Direct Tire now diagnoses your car’s troubles via video

Direct Tire diagnoses cars using videos
Andrew McWhorter, service adviser at Direct Tire & Auto Service, demos videoing a report for a customer. Photo by Daniel Dern

In late October, when I started to hear a rattling-metal sound in my car’s engine, I dropped off my car at the Galen Street, Watertown, branch of Direct Tire & Auto Service (where I’ve been a loyal customer for over three decades). But before I got the expected phone call to discuss the problems they’d found and the estimated cost, I received an e-mail message linking to a 42-second video showing the broken heat shield beneath the catalytic converter.

The customized video tool, which allows mechanics to create a quick film detailing the problems the find in each car, comes from Quik Video LLC, based in Quincy. “Customers we’ve interviewed say things like, ‘I finally understand what I’m being asked to pay for,'” reports D. Jack Gardner, Quik Video’s COO and national sales director.

Barry Steinberg, Direct Tire’s founder and owner, says he began using the system at its Galen Street branch in early October 2014 as a way to increase “transparency” with his customers.

“Much of the automotive service industry still has a bad reputation in terms of helping customers know what and where problems have been found,” he acknowledged. “And some of these parts can be hard to explain to people who aren’t as familiar with cars. We felt that these videos, combined with the service tech’s audio comments, would help customers see the places we recommended fixing.”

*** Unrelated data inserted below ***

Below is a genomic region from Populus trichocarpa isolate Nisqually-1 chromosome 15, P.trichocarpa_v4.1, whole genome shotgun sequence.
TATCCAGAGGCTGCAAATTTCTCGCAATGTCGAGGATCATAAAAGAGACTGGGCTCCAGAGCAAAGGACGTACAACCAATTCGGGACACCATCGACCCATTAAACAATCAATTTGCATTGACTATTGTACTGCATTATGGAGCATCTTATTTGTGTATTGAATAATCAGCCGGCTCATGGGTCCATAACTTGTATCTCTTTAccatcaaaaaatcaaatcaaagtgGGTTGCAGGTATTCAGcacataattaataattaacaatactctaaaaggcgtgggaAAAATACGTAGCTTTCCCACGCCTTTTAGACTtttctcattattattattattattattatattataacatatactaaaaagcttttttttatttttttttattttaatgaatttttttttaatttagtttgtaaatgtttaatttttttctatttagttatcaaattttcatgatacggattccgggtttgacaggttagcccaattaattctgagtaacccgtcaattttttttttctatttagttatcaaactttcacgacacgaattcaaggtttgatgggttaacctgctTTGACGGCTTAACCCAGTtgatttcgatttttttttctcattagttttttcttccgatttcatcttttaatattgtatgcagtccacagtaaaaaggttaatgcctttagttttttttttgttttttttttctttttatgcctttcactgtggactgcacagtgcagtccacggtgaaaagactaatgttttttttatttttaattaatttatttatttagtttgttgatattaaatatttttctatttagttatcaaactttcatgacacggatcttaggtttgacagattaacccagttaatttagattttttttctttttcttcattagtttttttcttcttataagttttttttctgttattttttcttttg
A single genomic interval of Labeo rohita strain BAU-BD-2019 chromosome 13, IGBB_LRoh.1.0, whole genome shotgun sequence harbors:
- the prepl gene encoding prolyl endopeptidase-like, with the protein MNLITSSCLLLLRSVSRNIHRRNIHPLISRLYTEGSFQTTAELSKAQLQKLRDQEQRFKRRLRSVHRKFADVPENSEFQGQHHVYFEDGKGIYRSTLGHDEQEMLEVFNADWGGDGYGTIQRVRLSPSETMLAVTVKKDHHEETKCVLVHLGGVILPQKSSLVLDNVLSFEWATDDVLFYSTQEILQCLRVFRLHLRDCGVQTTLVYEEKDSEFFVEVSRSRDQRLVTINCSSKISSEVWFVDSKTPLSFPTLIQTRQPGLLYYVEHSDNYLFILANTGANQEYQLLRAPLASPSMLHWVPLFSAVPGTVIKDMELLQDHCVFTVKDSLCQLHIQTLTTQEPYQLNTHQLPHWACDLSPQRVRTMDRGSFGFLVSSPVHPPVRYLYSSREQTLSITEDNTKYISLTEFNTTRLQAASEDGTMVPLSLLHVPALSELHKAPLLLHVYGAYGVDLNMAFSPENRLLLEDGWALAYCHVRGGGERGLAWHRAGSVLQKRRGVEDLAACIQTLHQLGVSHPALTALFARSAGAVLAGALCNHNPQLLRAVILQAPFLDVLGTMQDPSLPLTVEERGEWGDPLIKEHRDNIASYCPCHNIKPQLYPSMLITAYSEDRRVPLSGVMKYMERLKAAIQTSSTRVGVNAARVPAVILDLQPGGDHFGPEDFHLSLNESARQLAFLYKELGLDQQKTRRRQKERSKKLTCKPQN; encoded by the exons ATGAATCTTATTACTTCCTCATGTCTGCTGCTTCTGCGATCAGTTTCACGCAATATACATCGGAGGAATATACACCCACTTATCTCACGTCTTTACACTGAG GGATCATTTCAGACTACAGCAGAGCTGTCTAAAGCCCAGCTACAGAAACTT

And while the videos are helping Direct Tire with their goal of better-informing customers, the real—and unexpected—benefit, according to Bob Lane, general manager at Direct Tire, is productivity on the repair floor.

“Once a service tech has looked at a car, they usually call the customer to report what they found and discuss the recommendations and prices,” says Lane. Those conversations would take 15 to 20 minutes, he said, and if he made 10 phone calls in a day, about six customers would typically say, ‘Let me get back to you.'”

But Lane reports that customers who see the videos are far quicker to respond: “Calls often go directly to ‘OK, sounds good. What will it cost? Fix it,'” he says. “That gives our service techs more time they can spend working on customers’ vehicles. And with more customers giving the go-ahead quicker, we don’t lose time otherwise spent shuffling cars in and out of service bays. This means better productivity.”

While any current smartphone could create a video on its own, Steinberg says that using Quik Video gives better results. “One of our tech guys tried doing a video with his phone, but it was cloudy and jumpy,” says Lane. “The videos that their app create are much clearer.”

In addition to providing the videos to customers, the Web dashboard lets Direct Tire’s mechanics see when and how many times a customer has opened the video, and provides overall management and data. “Plus, we can set up an automatic e-mail or text reminder for a specific date,” notes Lane. “That’s particularly great if we spot something that doesn’t need immediate work, but shouldn’t be forgotten about, like brake wear.”

“This tool is sensational, and we are the first independent repair facility in the Boston market to have it,” says Steinberg.

The company plans to have the video service available in its other three locations in early 2015.

Watch a video of the service here.